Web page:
Today’s News - Friday, June 17, 2011
• A "chronic problem in Korean architecture" is highlighted by an important cultural project that left the architect out in the cold.
• Not everyone in an Austrian UNESCO World Heritage village is pleased that it is being "Xeroxed" in China (great slide show).
• Davidson dissects the voyeur's paradise rising along the High Line: "These days, it's almost rude not to stare."
• Hadid's Serpentine Sackler Gallery extension gets the go-ahead.
• Tischler on Kéré, who "gets big results by mixing a little mud with a lot of heart" in his home country of Burkina Faso, "one of the poorest places on the planet."
• An impressive, international mix on the shortlist in the Bogotá International Convention Center Competition.
• An eyeful of finalists in RIBA's London and Sheffield Forgotten Spaces competitions (some are really out there!).
• The budding "Redfields to Greenfields" movement is gaining steam across the U.S., turning toxic real estate into parks and elevating nearby property values.
• In the U.K., RICS research advises developers, planners, and landowners to do much the same thing - it's good in combating climate change and good for areas where development has stalled.
• Perhaps London should pay heed: "London: Garden City?" reports that "two and a half Hyde Parks a year" are being lost to paving (how depressing is that?!!?).
• Weekend diversions:
• Continuing on a green streak, "GLIMPSES of New York and Amsterdam in 2040" on view in both cities offers 10 glimpses of their urban future.
• In L.A., "New Park Design in Los Angeles" dreams of "a modern remedy to an 81-year-old wrong."
• CCA's "The Good Cause: Architecture of Peace" questions whether architecture and planning projects can be an instrument of peace and conflict prevention.
• Jürgen Mayer H's traveling show "$H!T HAPPENS In Berlin" (we love the title!) lands in Toronto.
• Rothstein hails "The American Style: Colonial Revival and the Modern Metropolis" at MCNY: "Though this is a small exhibition, there is much to see and think about."
• The Scott Sutherland School of Architecture Show 2011 in Aberdeen highlights a studio where students are not allowed to use computers: "quite a radical idea for a school of architecture in the 21st Century but it has resulted in some beautiful work and drawings and worth seeing."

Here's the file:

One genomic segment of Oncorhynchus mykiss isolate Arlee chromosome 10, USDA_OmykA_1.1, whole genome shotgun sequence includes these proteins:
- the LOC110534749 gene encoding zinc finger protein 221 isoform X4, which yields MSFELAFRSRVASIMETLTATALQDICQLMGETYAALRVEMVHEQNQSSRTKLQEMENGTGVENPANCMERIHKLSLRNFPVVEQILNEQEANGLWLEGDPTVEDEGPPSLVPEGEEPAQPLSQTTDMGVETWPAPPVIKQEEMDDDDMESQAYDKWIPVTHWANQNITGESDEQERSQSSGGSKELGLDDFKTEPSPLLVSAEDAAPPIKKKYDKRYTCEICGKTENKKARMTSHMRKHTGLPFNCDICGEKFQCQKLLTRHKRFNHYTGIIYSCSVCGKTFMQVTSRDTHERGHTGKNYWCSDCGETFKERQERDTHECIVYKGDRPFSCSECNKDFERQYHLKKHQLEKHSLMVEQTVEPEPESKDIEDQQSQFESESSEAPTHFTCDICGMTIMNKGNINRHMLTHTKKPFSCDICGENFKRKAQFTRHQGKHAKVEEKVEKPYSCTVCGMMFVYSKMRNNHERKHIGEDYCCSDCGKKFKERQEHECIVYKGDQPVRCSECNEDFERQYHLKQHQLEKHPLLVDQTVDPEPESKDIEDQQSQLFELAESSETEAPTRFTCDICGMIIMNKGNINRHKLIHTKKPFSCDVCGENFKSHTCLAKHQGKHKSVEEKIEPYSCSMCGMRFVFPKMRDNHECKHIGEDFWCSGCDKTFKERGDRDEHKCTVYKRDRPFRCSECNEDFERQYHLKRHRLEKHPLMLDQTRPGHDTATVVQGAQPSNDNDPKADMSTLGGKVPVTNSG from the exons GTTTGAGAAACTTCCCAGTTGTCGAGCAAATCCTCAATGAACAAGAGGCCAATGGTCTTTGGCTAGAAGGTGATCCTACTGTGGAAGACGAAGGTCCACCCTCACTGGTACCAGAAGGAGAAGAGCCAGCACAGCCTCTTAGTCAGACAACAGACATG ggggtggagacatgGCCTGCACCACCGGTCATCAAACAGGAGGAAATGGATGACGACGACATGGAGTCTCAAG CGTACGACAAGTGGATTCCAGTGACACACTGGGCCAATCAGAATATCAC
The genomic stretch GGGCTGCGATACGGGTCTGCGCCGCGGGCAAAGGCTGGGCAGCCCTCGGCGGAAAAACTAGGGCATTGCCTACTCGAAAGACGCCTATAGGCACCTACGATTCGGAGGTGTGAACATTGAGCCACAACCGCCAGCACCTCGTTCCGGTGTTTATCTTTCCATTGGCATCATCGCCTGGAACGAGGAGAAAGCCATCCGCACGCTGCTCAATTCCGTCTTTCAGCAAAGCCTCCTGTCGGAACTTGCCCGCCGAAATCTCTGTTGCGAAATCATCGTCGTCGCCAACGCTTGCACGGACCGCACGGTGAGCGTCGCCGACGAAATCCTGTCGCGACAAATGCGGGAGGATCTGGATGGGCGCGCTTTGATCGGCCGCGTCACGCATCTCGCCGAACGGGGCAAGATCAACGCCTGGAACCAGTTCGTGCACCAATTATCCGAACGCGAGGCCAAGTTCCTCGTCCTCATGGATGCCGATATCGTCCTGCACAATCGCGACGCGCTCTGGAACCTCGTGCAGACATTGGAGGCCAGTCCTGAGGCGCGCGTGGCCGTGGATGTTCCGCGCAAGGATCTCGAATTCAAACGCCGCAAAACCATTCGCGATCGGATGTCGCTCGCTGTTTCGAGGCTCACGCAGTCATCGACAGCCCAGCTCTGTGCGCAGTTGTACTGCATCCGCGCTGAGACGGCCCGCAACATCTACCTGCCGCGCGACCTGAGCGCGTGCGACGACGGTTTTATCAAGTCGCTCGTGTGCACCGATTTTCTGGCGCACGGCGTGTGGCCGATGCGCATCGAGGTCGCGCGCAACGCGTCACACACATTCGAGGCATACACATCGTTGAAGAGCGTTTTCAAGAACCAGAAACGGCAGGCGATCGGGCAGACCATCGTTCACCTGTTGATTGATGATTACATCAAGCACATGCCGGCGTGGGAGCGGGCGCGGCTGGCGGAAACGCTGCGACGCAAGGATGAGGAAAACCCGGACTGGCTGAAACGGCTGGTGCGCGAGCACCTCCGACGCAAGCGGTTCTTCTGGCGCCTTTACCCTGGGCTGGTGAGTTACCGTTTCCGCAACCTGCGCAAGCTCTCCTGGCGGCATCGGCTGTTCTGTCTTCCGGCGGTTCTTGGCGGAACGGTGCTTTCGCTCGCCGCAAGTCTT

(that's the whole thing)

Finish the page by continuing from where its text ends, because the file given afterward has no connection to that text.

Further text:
• Q&A with 2011 LA Film Festival filmmakers of "Unfinished Spaces" that puts the spotlight on three exiled architects who "return to Cuba to finish their Utopian architectural project," the Cuban National Art Schools.
• Hawthorne's Reading L.A. revisits Hines's 1982 Neutra tome: his effort to connect Neutra's story with his contemporaries "is in the end what gives the book its heft and satisfying scope."
• A year ago, drawings of a turn-of-the-century Tampa master were found in hundreds of tubes in an attic; now much is on view in "The Built, The Lost, The Dream: The Architecture of M. Leo Elliott."
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Public projects leaving architects out: After Lee Jong-ho submitted his design for the Yi Sun-sin Memorial Hall...the design was changed and the building completed without him...he was unable to object because of a Korean law that says that architects who design public buildings cannot participate in the construction process if...budget [is] more than 10 billion won ($9.2 million).- JoongAng Daily (Korea)
Xeroxed Village: Chinese Secretly Copy Austrian UNESCO Town: An idyllic Austrian village has apparently impressed Chinese architects so much that they have decided to copy it in their own country. But the townspeople living in the UNESCO World Heritage site are unhappy about the plans. [slide show]- Der Spiegel (Germany)
On Exhibition: The glassy new buildings along the High Line create spectators — looking in both directions...These days, it’s almost rude not to stare. By Justin Davidson -- Neil Denari; Shigeru Ban; Frank Gehry; Jean Nouvel [image, video]- New York Magazine
Zaha Hadid's Serpentine Sackler Gallery approved: ...will see the restoration and extension of the Grade II listed Magazine building in Kensington Gardens, giving 900 sq m of gallery and social spaces, as well as a new restaurant. -- Gross Max [images]- BD/Building Design (UK)
Diébédo Francis Kéré Imbues Mud With Poetry, And Gives Africans A Future: African-born architect gets big results by mixing a little mud with a lot of heart....The landlocked West African country of Burkina Faso is one of the poorest places on the planet...What it has is mud. And rarely...has that homely element been used to such remarkable effect. By Linda Tischler [images, links]- Fast Company
Shortlisted architectural firms for Stage II in Bogotá International Convention Center Competition: The winner will be announced in the first week of August 2011. -- Diller Scofidio + Renfro/UdeB; Saucier Perrote Architectes; Snohetta/RIR; Zaha Hadid Architects/JMPF; Bermúdez & Herreros Architects- Bogota International Convention Center
Forgotten Spaces finalists revealed: Firepits, climbing tunnels and a giant golden frame: the RIBA has unveiled the shortlisted projects in the London and Sheffield Forgotten Spaces competitions [link to images, info]- The Architects' Journal (UK)